In the days following Nepal's 7.8-magnitude earthquake on April 25, as massive power outages complicated relief efforts, Sandeep Giri
coworkers were shaken but determined to help.
Giri, who was born and raised in Nepal, is the CEO of Gham Power, a solar company that's been operating in Nepal for the last five years.
After the earthquake, Gham Power's
employees sprung into action to deploy solar power systems that could power lights and mobile charging stations for relief workers and the displaced.
Besides basic needs like medical attention, food, water, and shelter, electricity is a major issue in the wake of a disaster, says Giri
"It happened when we had staff in our office," says Giri
"We have seen rural clinics operated from outside their building because it was too dark inside to provide basic health services like cleaning up a wound, applying medicine," says Giri
As Nepal turns to recovery and rebuilding, Giri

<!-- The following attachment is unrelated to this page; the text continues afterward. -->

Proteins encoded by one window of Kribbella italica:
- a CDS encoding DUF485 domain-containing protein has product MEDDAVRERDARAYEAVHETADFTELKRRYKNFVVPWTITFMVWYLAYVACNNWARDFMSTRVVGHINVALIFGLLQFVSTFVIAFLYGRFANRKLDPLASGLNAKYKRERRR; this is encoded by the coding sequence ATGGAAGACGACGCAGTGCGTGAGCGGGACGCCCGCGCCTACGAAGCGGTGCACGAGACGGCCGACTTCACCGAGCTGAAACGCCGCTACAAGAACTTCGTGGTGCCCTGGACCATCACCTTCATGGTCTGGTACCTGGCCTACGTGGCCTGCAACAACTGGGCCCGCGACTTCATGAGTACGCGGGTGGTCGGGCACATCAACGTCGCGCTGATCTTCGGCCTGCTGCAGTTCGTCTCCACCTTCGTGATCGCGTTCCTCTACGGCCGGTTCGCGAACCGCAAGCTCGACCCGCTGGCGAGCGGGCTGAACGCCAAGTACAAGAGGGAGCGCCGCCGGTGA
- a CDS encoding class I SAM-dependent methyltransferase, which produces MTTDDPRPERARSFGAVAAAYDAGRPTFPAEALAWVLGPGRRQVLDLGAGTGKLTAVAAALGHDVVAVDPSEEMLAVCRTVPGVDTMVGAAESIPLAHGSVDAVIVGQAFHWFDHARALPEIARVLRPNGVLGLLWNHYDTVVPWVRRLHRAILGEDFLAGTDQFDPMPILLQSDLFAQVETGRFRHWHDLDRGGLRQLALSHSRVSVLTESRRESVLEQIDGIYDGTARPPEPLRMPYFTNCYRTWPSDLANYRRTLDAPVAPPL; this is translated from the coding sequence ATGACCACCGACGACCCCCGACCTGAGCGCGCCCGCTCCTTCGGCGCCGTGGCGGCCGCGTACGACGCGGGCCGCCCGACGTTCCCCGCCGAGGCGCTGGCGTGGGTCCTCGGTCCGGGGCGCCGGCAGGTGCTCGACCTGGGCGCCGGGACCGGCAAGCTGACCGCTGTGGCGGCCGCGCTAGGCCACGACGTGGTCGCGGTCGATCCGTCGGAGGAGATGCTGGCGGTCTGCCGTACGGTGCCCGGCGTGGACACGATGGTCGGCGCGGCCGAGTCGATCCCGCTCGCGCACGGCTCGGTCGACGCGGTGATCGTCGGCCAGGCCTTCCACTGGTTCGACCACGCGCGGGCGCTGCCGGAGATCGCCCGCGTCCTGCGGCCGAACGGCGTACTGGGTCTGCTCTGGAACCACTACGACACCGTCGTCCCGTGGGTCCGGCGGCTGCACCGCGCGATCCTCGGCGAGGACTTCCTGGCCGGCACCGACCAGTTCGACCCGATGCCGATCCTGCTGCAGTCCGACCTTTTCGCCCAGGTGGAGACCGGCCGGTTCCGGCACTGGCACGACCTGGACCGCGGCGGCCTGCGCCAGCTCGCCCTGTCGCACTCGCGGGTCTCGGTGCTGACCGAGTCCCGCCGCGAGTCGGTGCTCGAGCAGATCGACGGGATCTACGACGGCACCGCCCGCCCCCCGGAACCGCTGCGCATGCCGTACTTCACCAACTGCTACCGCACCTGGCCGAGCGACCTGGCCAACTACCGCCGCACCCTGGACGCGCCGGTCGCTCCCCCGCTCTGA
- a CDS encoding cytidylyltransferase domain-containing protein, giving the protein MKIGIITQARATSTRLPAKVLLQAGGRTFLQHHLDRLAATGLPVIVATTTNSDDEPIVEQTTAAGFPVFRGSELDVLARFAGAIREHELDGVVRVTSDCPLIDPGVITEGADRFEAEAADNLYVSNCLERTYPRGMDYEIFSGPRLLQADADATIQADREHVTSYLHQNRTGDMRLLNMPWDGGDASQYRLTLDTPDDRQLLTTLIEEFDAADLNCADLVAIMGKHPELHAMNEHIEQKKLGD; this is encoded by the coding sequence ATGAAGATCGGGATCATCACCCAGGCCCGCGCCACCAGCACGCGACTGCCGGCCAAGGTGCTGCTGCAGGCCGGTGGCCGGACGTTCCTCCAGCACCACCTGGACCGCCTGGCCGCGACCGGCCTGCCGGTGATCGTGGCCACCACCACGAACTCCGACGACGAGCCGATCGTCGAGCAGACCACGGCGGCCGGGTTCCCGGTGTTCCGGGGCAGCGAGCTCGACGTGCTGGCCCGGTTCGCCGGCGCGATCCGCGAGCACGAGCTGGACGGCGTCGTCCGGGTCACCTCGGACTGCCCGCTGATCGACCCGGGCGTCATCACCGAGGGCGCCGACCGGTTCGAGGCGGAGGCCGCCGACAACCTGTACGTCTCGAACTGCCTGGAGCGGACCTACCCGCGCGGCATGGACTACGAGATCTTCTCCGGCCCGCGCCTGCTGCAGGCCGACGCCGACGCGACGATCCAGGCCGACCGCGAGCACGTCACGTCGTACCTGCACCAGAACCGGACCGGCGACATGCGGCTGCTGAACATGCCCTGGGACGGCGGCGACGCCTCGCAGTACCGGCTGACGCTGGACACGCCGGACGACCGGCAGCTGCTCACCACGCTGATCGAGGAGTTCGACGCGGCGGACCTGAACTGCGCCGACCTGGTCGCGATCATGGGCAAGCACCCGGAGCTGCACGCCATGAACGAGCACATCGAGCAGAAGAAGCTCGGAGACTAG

colleagues have a more far-sighted vision for the country and renewable energy infrastructure.
Prior to the quake, Nepal did not have a stable grid.
Nearly a quarter of the population lived without electricity, and many more endured up to 16 hours a day of blackouts because there is simply not enough power to go around-even businesses with diesel generators still face fuel shortages and high costs.
"We have always believed, especially in a mountainous country like Nepal, that implementing distributed energy systems like microgrids is the most robust way of building a sound and resilient energy infrastructure," says Giri
"It's good for the local infrastructure, and good for the planet."
This is something Gham Power
is already familiar with.
Since 2010, it has completed more than 600 projects of varying sizes at such locations as a hospital, an Everest research station, and the U.S Embassy
The company has also been establishing microgrids in rural areas to help power small villages.
"We feel quite confident in our capacity to execute quickly and efficiently," says Giri